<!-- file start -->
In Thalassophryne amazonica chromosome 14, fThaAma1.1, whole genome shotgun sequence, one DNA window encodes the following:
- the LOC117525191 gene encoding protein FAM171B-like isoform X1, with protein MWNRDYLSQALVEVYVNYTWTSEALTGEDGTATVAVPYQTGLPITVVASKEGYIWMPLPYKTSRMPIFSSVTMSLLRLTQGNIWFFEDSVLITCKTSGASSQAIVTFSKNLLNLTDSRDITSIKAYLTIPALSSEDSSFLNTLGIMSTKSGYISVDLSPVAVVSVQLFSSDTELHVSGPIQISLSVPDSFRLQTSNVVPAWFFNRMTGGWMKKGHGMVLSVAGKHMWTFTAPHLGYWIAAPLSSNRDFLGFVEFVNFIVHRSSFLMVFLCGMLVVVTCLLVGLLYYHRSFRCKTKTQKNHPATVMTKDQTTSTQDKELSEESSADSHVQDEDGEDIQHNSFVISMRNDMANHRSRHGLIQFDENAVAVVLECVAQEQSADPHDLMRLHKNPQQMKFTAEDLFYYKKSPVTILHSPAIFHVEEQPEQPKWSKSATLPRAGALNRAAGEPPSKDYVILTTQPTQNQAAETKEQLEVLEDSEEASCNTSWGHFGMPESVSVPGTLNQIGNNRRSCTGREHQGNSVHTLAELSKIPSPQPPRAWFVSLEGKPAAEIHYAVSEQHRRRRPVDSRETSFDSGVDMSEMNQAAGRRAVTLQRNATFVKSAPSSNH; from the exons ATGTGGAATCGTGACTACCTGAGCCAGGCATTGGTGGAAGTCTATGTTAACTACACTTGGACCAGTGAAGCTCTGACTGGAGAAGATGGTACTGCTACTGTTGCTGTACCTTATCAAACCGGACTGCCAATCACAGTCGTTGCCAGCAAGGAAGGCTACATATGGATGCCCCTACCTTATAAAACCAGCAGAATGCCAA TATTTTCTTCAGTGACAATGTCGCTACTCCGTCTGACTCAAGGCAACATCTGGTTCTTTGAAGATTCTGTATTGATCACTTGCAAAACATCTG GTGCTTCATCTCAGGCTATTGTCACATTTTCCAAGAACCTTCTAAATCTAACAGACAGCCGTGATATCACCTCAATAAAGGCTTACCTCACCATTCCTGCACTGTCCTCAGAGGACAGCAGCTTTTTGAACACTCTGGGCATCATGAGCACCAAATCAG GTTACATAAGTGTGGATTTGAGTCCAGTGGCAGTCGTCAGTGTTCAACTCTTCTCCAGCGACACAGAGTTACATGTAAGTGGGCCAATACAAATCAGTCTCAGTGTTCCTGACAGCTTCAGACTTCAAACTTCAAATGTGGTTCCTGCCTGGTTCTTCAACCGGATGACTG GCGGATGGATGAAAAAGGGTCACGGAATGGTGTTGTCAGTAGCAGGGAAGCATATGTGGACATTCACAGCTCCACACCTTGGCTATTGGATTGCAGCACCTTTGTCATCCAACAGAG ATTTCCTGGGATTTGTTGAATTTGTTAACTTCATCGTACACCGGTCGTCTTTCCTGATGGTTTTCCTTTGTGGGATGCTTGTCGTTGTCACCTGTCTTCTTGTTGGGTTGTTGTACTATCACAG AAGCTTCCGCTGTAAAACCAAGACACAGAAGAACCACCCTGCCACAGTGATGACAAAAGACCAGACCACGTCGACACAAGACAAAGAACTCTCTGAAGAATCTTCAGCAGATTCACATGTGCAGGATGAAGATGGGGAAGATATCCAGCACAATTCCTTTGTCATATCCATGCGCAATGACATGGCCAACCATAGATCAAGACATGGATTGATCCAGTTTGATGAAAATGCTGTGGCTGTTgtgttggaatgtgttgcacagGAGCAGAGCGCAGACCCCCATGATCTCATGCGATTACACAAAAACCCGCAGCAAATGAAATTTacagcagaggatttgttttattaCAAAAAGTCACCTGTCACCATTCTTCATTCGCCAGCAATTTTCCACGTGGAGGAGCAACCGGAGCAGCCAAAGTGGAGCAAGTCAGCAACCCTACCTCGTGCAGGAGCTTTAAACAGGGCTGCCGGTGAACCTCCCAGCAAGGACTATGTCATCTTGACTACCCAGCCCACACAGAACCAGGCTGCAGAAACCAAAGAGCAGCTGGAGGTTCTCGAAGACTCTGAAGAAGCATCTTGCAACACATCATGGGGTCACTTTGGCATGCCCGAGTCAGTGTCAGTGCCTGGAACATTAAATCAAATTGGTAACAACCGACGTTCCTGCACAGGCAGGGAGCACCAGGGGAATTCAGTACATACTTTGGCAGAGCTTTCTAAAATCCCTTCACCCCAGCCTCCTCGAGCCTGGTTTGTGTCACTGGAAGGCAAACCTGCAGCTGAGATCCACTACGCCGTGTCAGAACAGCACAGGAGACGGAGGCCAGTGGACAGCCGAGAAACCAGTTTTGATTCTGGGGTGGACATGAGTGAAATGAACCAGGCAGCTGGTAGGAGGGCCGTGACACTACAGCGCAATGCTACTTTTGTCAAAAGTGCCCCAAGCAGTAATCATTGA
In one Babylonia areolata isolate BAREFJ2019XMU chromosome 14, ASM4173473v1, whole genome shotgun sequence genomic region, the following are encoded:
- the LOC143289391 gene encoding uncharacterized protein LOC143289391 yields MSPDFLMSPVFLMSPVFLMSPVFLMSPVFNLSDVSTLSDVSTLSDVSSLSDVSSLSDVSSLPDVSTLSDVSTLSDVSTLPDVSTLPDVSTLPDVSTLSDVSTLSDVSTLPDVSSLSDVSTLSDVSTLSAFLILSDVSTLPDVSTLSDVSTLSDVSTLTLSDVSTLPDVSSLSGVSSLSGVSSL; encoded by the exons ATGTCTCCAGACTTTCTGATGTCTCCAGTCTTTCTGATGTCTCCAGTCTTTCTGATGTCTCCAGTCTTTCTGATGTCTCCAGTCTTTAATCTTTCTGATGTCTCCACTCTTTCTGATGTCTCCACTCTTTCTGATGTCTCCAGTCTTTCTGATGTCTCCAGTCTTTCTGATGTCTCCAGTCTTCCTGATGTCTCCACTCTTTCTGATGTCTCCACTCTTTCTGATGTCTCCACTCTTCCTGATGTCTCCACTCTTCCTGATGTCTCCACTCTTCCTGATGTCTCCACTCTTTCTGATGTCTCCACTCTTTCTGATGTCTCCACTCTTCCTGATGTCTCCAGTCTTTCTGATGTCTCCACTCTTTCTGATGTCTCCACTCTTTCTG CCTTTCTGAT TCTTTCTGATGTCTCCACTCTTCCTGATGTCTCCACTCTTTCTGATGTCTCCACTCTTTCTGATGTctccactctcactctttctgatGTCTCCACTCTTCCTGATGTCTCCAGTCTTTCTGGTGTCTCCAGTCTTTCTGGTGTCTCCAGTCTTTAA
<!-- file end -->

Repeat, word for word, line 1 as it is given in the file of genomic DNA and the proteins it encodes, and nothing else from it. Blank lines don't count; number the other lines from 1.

In Thalassophryne amazonica chromosome 14, fThaAma1.1, whole genome shotgun sequence, one DNA window encodes the following: